Articulation – The most valuable thing you can do to gain a Board Appointment!

Articulation – The most valuable thing you can do to gain a Board Appointment!
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Aspiration, Articulation and Application (Target, Pitch and Persevere) are the three pillars of a board appointment. If you get any of them wrong, your journey to a board appointment will be unstructured, take longer and will result in frustration – making your journey unsustainable and unsuccessful.

My last few articles have dealt the first pillar of a board appointment – Aspiration – defining the names of the organisations you want and can be appointed to. If you missed them, then you can read them here.

Defining your target organisations is absolutely your first step but, if you can’t articulate why you should be appointed, then what is the point? Without being able to do so effectively, you just won’t be appointed. So, I want to move now to the second of the core pillars of a board appointment – Articulation.

Articulate what?

Let’s delve into this in a little more detail. When I speak about Articulation what I really mean is developing a pitch that defines the reasons you should be considered for a board appointment.

The most valuable thing you can do to gain a board appointment?

Tell people you are looking for one! It is a surprisingly powerful and simple action that creates board opportunities. In fact, one of my NED Program members did that just last week. She was at a function, got talking with someone she had not met before and told them about her board aspirations. The following conversation circled around that topic and resulted in an opportunity she had never considered but was very much interested in. All because she had worked her board aspirations into her vernacular.

The recent article I wrote about the Fundamental Attribution Error explains why this approach works. Put simply, people only know what you tell them. This, and with 50% of all organisations with boards recruiting a new board member each year and perhaps 50% of all board appointments occurring through a person you meet rarely or infrequently, it is critical that people know you are looking for a board appointment.

Not that easy

If you are going to start telling people you are looking for a board role, then you need to be ready for the subsequent question. ‘why do you want a board appointment?’ It is a very common question – in fact it is the first question I ask people when they approach me for advice. You should expect to be asked the same question. As such, you must be prepared to answer it. What if you happened to bump into someone at a professional event and they asked you why you wanted to be a Non-Executive; what would you say?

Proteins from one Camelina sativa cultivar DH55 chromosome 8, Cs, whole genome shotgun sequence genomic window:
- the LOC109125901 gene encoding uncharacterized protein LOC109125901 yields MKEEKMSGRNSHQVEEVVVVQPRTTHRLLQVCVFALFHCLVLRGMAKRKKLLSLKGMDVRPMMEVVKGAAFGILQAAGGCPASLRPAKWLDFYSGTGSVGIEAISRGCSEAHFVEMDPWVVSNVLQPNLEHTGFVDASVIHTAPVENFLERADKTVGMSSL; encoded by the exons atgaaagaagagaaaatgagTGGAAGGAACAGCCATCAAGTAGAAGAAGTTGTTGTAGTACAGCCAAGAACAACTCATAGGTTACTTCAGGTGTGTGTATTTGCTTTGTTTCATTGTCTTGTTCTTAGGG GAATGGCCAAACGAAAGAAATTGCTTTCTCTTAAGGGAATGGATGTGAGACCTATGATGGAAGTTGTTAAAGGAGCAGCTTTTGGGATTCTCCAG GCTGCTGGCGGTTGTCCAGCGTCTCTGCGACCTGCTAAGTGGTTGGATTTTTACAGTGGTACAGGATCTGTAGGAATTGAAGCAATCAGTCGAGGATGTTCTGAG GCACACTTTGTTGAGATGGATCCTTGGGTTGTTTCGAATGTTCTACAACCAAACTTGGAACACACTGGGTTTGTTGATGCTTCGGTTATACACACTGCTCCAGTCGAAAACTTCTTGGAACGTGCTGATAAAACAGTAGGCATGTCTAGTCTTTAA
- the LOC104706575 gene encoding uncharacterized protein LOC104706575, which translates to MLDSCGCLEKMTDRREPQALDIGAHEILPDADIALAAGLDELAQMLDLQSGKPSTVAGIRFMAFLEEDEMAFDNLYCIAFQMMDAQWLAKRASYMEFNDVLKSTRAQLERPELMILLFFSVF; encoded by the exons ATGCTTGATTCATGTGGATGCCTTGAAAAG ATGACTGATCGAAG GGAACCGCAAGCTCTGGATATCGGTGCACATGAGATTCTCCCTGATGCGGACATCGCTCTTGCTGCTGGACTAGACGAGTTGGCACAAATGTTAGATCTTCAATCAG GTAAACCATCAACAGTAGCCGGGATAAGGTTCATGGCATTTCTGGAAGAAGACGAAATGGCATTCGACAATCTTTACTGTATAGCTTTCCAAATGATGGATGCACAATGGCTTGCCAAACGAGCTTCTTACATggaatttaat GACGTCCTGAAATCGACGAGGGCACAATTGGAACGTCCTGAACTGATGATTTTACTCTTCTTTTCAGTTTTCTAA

There are two ways most people answer this question. The vast majority of people get it wrong. Successful directors get it right and get appointed to opportunities they hadn’t even gone after.

Your motivation and their motivation

If you are like many, then I suspect you will tell them about your personal motivations, you will tell them about your executive experience and outline to them why you like their company. You will likely do this and omit the information that they care about.

You see, people spend too much time thinking about why they think they should be appointed to a board and not enough time considering what the motivations are for the Chair (the ultimate decision-maker) to appoint you – what the ROI (return on investment) is on your appointment.

In the next couple of articles I am going to share with you the common mistakes people make when articulating their value at board level. I will show you how you can prepare a pitch that de-risks you, leads to board recommendations, articulates why your skills and experience are valuable at board level and drives board appointments.

Articulating your board pitch appropriately takes time to get right. You need to practice it, test it and believe it for it to be effective. In doing so you will become more confident in your approach and begin to own the reasons you should be appointed to a board.

Once you have a firm list of targets in mind, the next thing you must be able to do is articulate your value to that board or boards just like it. Without being able to do so, you will likely position yourself as a reactionary, inarticulate, opportunistic candidate and a reputational risk – all of which means that you won’t be able to convince others of your value at board level.

Keep an eye out for our next article that will get into the detail.

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About the Author

David Schwarz is CEO & Founder of Board Direction – Australia’s leading board advertising and non-executive career support firm. He has over a decade of experience of putting people on boards as an international headhunter and a non-executive recruiter and has interviewed over one thousand non-executives and placed hundreds into some of the most significant public, private and NFP roles in the world

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